What exactly do you need to consider when looking for the perfect premises?

A universal answer to the question of what makes the perfect office space doesn’t exist. The kind of space you need, and will be comfortable in, depends entirely on the type of business you’re running. The same goes for the amount of space needed per worker. If all you require is a small desk and a phone connection, you don’t need masses of square footage. However, if your office also acts as your shop floor – a place to meet with clients – you’ll want a bit more space and possibly a more attractive and accessible location.

When it comes to size, Ann Clarke, design director at Claremont Group Interiors, is reluctant to dwell on average measurements because of the varying nature of what you need the space for. “Organisations like the British Council of Offices have certain recommendations but they’re reducing all the time because space is becoming increasingly expensive,” she explains.

 

However, there are some rough industry standards. For example, a densely packed call centre can get away with about 6-7 square metres per head, but a professional services firm will need more like 10-12 to allow for consultation space for clients.

It’s also important to bear in mind how much of the space is actually usable, and this can be dramatically affected by the shape of the building. “There are lots of things that impact the efficiency of a space,” says Clarke. “The shape of a building, where the lifts and stairs are and the amount of circulation space all make a difference. It all depends on how the floor plate is laid out.”

Clarke says the ideal office has a usable space/circulation space ratio of 85:15. “Once it falls below 85% it can get difficult and you won’t be able to use the space efficiently.”

If you want to minimise the amount of square footage you need, Clarke advises implementing some clever desk policies. Just because you employ 50 people, it doesn’t mean you need 50 desks. Working practices such as desk booking and hotdesking can work wonders if many of your staff are only in the office at certain times during the day or week.

“Think long and hard about storage too,” urges Clarke. “Do you really need to store all that paper on site, or can it be stored digitally or moved to cheaper storage facilities? You should have a clear idea about how you’re going to manage your storage before you commit to a particular space.”

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How to Start a Consulting Business

Businesses certainly understand what consultants are. In 1997 U.S. businesses spent just over $12 billion on consulting. According to Anna Flowers, spokesperson for the Association of Professional Consultants in Irvine, California, the association has recently noticed an increase in calls for information from people who want to get into the business. "The market is opening up for [the consulting-for-businesses] arena," Flowers says.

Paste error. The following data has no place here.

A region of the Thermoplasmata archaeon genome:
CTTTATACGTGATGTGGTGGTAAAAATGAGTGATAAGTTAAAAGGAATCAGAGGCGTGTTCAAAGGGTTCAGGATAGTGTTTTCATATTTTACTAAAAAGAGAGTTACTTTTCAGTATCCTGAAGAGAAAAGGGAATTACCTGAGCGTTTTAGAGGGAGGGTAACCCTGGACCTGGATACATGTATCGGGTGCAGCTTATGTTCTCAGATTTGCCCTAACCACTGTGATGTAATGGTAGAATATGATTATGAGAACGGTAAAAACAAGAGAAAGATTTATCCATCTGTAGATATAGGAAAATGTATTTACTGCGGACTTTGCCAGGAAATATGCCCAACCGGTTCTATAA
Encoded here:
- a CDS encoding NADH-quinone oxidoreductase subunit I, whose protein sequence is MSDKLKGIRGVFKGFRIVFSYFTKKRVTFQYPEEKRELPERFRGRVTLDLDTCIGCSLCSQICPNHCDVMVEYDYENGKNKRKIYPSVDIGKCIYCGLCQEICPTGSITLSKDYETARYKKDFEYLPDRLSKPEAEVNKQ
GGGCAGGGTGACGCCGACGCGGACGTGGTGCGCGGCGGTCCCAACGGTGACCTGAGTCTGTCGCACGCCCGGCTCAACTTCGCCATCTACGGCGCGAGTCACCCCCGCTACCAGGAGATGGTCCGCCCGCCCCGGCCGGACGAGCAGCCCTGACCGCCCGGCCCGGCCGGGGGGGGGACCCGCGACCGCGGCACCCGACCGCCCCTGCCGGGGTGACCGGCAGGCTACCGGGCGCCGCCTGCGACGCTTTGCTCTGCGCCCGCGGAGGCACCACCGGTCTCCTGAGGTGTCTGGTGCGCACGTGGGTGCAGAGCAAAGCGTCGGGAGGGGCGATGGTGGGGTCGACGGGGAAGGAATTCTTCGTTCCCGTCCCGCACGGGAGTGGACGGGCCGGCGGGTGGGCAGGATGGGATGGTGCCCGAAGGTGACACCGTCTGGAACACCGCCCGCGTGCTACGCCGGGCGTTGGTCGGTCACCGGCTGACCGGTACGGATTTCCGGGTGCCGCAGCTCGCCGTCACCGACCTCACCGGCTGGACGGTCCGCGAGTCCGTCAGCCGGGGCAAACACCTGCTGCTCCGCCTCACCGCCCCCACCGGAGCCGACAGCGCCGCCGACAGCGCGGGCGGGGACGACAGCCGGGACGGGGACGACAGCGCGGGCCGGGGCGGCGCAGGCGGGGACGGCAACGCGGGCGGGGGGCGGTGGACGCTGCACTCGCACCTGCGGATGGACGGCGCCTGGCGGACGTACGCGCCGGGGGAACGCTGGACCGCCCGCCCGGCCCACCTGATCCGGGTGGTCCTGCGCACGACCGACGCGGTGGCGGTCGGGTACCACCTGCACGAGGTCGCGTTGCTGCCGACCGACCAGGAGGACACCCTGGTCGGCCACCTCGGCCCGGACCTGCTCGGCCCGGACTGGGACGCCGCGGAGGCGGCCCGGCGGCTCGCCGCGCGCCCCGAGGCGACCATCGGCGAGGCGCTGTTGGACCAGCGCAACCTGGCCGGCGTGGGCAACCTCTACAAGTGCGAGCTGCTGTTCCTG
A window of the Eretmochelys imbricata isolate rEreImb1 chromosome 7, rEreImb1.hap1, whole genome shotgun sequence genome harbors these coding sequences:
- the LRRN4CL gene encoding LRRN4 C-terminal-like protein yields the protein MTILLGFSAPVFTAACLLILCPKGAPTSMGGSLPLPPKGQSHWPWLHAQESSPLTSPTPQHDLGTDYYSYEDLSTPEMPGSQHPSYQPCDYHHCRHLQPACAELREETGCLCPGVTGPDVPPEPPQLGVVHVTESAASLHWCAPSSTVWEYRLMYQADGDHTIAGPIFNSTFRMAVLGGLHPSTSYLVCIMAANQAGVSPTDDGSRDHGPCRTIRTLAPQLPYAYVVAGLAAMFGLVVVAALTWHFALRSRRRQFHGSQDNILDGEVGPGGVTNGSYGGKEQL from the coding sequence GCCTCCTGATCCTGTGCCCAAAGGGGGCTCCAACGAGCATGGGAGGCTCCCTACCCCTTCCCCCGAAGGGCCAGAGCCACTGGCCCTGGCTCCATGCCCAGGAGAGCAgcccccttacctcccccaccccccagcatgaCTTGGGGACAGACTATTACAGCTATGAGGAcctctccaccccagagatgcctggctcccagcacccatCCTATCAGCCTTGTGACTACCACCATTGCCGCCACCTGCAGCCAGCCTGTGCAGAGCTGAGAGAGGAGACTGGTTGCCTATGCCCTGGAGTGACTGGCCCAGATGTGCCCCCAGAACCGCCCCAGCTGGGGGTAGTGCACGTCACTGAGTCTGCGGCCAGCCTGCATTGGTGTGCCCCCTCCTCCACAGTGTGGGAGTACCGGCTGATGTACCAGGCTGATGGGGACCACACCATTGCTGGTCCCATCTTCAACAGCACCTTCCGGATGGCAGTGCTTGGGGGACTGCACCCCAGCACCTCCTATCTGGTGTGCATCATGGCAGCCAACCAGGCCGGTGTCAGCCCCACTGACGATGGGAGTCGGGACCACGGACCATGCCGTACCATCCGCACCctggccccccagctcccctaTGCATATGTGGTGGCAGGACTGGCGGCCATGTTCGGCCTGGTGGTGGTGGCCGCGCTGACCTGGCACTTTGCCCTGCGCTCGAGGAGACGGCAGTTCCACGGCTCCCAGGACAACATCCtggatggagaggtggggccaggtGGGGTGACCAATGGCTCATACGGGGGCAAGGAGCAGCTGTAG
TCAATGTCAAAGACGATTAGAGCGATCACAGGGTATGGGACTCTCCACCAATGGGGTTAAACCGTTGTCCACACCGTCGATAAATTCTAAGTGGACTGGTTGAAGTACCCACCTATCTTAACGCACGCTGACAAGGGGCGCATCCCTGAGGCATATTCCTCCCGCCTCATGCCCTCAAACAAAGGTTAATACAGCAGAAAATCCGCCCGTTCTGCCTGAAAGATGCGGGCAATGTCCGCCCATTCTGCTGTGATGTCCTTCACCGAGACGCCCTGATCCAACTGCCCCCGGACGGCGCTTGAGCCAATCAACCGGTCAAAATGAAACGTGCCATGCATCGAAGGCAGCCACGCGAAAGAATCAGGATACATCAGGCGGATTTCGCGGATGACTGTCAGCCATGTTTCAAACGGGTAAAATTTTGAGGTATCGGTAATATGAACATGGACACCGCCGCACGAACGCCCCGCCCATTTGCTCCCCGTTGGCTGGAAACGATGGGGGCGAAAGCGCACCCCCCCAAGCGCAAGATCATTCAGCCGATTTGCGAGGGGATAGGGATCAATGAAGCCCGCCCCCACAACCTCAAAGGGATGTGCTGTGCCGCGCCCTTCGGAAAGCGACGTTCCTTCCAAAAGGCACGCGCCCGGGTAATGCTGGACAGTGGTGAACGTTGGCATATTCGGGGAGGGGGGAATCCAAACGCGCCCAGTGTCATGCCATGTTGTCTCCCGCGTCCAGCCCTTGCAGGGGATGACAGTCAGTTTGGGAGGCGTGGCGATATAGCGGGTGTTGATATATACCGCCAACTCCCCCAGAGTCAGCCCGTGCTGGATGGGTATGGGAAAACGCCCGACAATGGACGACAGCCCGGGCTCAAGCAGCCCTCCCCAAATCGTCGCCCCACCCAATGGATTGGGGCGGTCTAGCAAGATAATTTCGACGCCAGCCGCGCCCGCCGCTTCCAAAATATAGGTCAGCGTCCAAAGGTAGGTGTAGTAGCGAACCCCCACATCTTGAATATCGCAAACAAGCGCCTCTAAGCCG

Melinda P., an independent consultant in Arlington, Virginia, thinks more people are getting into the consulting field because technology has made it easier to do so. "The same technology that has helped me to be successful as a consultant has made it easier for others to do the same," she says.

A consultant's job is to consult. Nothing more, nothing less. It's that simple. There's no magic formula or secret that makes one consultant more successful than another one.

But what separates a good consultant from a bad consultant is a passion and drive for excellence. And--oh yes--a good consultant should be knowledgeable about the subject he or she is consulting in. That does make a difference.

You see, in this day and age, anyone can be a consultant. All you need to discover is what your particular gift is. For example, are you very comfortable working with computers? Do you keep up with the latest software and hardware information, which seems to be changing almost daily? And are you able to take that knowledge you have gained and turn it into a resource that someone would be willing to pay money for? Then you would have no trouble working as a computer consultant.

Or are you an expert in the fund-raising field? Maybe you have worked for nonprofit agencies in the field of fund-raising, marketing, public relations or sales, and over the years you have discovered how to raise money. As someone who has turned a decade of fund-raising successes into a lucrative consulting business, I can tell you that fund-raising consulting is indeed a growing industry.

Things to Consider Before You Become a Consultant